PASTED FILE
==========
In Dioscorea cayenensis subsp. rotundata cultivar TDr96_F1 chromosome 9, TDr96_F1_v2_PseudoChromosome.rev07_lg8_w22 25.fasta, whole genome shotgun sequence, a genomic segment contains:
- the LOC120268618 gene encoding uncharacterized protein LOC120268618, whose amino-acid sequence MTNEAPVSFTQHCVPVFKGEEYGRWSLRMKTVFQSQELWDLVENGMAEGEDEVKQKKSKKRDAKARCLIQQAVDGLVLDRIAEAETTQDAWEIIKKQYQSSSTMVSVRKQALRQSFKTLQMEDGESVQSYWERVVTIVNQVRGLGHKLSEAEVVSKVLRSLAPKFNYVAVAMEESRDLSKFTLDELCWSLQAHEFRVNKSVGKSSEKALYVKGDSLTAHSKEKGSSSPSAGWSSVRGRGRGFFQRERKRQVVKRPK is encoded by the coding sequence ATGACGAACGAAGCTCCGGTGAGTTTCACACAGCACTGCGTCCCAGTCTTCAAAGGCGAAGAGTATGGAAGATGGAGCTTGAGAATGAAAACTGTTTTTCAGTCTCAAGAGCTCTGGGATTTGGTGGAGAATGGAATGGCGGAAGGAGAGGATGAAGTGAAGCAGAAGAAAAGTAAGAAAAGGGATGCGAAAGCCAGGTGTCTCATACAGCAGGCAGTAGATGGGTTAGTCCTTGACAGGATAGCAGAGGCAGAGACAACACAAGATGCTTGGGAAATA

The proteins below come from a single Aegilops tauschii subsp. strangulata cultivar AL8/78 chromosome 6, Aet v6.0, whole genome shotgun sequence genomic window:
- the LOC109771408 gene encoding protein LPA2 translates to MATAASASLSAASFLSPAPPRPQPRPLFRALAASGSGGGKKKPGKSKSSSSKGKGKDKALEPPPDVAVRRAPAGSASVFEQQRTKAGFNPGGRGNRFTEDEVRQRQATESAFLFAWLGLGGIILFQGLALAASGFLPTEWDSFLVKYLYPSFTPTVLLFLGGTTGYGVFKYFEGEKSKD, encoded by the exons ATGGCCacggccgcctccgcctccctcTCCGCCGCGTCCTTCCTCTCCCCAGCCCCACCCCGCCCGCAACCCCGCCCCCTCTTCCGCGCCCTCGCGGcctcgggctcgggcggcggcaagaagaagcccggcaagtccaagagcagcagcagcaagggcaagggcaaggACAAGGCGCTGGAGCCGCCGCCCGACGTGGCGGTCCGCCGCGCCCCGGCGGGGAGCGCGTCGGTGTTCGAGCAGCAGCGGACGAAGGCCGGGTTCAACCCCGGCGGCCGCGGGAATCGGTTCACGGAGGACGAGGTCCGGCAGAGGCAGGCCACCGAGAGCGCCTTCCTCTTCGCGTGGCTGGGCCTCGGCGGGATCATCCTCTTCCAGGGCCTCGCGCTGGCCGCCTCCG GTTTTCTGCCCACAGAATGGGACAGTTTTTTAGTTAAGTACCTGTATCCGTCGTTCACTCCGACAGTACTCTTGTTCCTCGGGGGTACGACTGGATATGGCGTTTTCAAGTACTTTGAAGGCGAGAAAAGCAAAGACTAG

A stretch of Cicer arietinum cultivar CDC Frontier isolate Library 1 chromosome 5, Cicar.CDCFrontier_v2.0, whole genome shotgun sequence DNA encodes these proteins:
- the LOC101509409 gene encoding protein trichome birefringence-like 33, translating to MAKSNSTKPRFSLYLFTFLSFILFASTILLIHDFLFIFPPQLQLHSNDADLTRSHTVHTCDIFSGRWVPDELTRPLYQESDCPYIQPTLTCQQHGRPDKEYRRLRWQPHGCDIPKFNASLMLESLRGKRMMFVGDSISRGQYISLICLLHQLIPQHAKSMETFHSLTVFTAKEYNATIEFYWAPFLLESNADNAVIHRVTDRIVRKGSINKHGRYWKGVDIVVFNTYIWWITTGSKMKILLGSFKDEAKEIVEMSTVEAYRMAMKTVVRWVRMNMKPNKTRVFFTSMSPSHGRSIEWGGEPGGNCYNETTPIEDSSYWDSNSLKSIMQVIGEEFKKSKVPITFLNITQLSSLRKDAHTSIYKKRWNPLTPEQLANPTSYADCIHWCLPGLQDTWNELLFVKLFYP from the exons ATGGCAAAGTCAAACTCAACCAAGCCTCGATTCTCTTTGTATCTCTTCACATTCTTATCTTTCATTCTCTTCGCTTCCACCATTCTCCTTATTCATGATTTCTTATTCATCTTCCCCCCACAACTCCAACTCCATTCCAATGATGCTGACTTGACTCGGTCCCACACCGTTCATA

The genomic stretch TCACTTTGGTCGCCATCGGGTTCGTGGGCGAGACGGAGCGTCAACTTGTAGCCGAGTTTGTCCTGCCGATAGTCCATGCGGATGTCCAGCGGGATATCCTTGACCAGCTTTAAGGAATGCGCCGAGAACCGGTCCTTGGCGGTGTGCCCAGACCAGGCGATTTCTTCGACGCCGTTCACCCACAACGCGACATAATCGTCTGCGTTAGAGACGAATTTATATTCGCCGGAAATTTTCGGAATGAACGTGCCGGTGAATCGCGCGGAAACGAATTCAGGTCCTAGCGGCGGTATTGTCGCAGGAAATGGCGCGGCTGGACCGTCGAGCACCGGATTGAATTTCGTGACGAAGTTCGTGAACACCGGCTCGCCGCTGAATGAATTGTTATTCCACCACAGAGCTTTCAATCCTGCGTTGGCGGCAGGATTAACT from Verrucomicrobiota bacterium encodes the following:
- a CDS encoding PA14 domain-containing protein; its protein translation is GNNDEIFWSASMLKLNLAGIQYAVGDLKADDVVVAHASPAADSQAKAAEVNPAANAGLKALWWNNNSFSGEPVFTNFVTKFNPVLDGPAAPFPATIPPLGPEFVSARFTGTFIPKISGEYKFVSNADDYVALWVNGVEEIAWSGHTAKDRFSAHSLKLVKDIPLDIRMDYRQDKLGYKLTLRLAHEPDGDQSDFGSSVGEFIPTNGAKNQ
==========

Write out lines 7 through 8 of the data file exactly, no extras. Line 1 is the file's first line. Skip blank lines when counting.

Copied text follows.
The genomic stretch TCACTTTGGTCGCCATCGGGTTCGTGGGCGAGACGGAGCGTCAACTTGTAGCCGAGTTTGTCCTGCCGATAGTCCATGCGGATGTCCAGCGGGATATCCTTGACCAGCTTTAAGGAATGCGCCGAGAACCGGTCCTTGGCGGTGTGCCCAGACCAGGCGATTTCTTCGACGCCGTTCACCCACAACGCGACATAATCGTCTGCGTTAGAGACGAATTTATATTCGCCGGAAATTTTCGGAATGAACGTGCCGGTGAATCGCGCGGAAACGAATTCAGGTCCTAGCGGCGGTATTGTCGCAGGAAATGGCGCGGCTGGACCGTCGAGCACCGGATTGAATTTCGTGACGAAGTTCGTGAACACCGGCTCGCCGCTGAATGAATTGTTATTCCACCACAGAGCTTTCAATCCTGCGTTGGCGGCAGGATTAACT from Verrucomicrobiota bacterium encodes the following:
- a CDS encoding PA14 domain-containing protein; its protein translation is GNNDEIFWSASMLKLNLAGIQYAVGDLKADDVVVAHASPAADSQAKAAEVNPAANAGLKALWWNNNSFSGEPVFTNFVTKFNPVLDGPAAPFPATIPPLGPEFVSARFTGTFIPKISGEYKFVSNADDYVALWVNGVEEIAWSGHTAKDRFSAHSLKLVKDIPLDIRMDYRQDKLGYKLTLRLAHEPDGDQSDFGSSVGEFIPTNGAKNQ